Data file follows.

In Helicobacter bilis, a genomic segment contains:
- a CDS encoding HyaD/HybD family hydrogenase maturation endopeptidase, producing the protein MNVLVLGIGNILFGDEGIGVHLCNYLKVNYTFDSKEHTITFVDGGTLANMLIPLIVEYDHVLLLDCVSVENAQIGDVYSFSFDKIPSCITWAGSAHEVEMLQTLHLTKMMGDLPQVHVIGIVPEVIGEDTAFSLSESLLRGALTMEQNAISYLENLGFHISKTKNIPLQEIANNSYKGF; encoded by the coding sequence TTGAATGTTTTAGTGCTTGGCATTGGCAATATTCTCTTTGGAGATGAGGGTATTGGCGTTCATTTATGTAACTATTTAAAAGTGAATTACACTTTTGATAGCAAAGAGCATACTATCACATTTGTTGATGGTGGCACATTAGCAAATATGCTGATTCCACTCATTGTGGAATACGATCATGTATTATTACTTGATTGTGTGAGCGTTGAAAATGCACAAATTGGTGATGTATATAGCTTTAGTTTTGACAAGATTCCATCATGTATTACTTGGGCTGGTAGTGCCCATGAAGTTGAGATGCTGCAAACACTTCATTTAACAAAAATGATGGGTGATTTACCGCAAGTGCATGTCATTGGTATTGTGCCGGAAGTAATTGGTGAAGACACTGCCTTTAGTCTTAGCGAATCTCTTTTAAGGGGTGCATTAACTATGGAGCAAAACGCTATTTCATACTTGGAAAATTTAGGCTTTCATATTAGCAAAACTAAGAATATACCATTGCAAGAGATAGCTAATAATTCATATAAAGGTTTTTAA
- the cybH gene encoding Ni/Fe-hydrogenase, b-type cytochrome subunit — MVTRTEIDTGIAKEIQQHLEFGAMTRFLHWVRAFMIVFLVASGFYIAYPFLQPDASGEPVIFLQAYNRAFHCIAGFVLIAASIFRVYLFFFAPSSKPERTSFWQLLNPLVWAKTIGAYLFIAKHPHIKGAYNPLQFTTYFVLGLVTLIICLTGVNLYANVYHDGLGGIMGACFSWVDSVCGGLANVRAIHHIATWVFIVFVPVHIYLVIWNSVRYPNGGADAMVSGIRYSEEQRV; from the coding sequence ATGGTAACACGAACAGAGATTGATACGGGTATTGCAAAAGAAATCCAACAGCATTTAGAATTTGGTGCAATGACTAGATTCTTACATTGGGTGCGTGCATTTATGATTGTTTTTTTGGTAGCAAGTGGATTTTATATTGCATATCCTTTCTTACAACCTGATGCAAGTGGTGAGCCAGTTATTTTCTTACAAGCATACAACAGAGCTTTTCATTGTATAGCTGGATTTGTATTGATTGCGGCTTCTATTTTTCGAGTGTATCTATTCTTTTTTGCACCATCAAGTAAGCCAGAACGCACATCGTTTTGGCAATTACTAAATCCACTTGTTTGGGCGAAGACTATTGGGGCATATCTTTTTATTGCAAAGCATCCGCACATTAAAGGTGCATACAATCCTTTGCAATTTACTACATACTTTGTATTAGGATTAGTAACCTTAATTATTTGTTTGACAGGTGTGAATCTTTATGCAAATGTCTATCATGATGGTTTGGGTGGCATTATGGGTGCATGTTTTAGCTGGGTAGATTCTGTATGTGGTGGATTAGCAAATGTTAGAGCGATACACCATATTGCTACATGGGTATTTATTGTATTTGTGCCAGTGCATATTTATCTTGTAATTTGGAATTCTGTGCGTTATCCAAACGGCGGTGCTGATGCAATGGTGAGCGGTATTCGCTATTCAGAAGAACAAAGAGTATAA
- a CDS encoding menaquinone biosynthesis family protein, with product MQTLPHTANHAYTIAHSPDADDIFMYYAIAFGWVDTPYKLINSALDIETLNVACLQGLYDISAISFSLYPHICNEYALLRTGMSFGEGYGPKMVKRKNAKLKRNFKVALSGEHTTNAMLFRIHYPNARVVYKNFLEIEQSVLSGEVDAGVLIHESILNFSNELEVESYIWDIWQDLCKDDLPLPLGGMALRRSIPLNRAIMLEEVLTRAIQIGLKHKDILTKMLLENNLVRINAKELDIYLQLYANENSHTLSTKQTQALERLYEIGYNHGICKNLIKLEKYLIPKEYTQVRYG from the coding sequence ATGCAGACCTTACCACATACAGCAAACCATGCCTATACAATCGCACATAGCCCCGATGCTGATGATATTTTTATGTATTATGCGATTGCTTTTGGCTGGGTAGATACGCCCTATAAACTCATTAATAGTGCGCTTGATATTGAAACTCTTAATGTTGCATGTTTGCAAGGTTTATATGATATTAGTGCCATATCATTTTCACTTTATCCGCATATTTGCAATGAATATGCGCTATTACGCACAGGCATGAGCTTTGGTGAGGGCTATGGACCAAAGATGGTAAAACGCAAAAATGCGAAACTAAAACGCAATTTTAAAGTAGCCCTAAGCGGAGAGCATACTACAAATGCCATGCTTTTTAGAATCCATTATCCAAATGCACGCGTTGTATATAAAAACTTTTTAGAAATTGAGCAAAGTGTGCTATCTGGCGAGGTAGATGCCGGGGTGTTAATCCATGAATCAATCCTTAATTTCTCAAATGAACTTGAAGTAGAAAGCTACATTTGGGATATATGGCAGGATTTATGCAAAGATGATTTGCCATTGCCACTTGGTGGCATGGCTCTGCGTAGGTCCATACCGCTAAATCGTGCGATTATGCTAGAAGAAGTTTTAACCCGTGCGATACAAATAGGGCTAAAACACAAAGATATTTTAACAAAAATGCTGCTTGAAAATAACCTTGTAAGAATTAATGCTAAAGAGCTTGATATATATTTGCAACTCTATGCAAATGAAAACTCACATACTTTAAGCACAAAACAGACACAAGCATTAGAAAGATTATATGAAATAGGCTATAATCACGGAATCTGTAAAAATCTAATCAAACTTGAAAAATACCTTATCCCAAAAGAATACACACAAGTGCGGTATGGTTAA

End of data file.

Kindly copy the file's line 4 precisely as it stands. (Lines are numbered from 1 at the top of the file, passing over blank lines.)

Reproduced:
- a CDS encoding menaquinone biosynthesis family protein, with product MQTLPHTANHAYTIAHSPDADDIFMYYAIAFGWVDTPYKLINSALDIETLNVACLQGLYDISAISFSLYPHICNEYALLRTGMSFGEGYGPKMVKRKNAKLKRNFKVALSGEHTTNAMLFRIHYPNARVVYKNFLEIEQSVLSGEVDAGVLIHESILNFSNELEVESYIWDIWQDLCKDDLPLPLGGMALRRSIPLNRAIMLEEVLTRAIQIGLKHKDILTKMLLENNLVRINAKELDIYLQLYANENSHTLSTKQTQALERLYEIGYNHGICKNLIKLEKYLIPKEYTQVRYG from the coding sequence ATGCAGACCTTACCACATACAGCAAACCATGCCTATACAATCGCACATAGCCCCGATGCTGATGATATTTTTATGTATTATGCGATTGCTTTTGGCTGGGTAGATACGCCCTATAAACTCATTAATAGTGCGCTTGATATTGAAACTCTTAATGTTGCATGTTTGCAAGGTTTATATGATATTAGTGCCATATCATTTTCACTTTATCCGCATATTTGCAATGAATATGCGCTATTACGCACAGGCATGAGCTTTGGTGAGGGCTATGGACCAAAGATGGTAAAACGCAAAAATGCGAAACTAAAACGCAATTTTAAAGTAGCCCTAAGCGGAGAGCATACTACAAATGCCATGCTTTTTAGAATCCATTATCCAAATGCACGCGTTGTATATAAAAACTTTTTAGAAATTGAGCAAAGTGTGCTATCTGGCGAGGTAGATGCCGGGGTGTTAATCCATGAATCAATCCTTAATTTCTCAAATGAACTTGAAGTAGAAAGCTACATTTGGGATATATGGCAGGATTTATGCAAAGATGATTTGCCATTGCCACTTGGTGGCATGGCTCTGCGTAGGTCCATACCGCTAAATCGTGCGATTATGCTAGAAGAAGTTTTAACCCGTGCGATACAAATAGGGCTAAAACACAAAGATATTTTAACAAAAATGCTGCTTGAAAATAACCTTGTAAGAATTAATGCTAAAGAGCTTGATATATATTTGCAACTCTATGCAAATGAAAACTCACATACTTTAAGCACAAAACAGACACAAGCATTAGAAAGATTATATGAAATAGGCTATAATCACGGAATCTGTAAAAATCTAATCAAACTTGAAAAATACCTTATCCCAAAAGAATACACACAAGTGCGGTATGGTTAA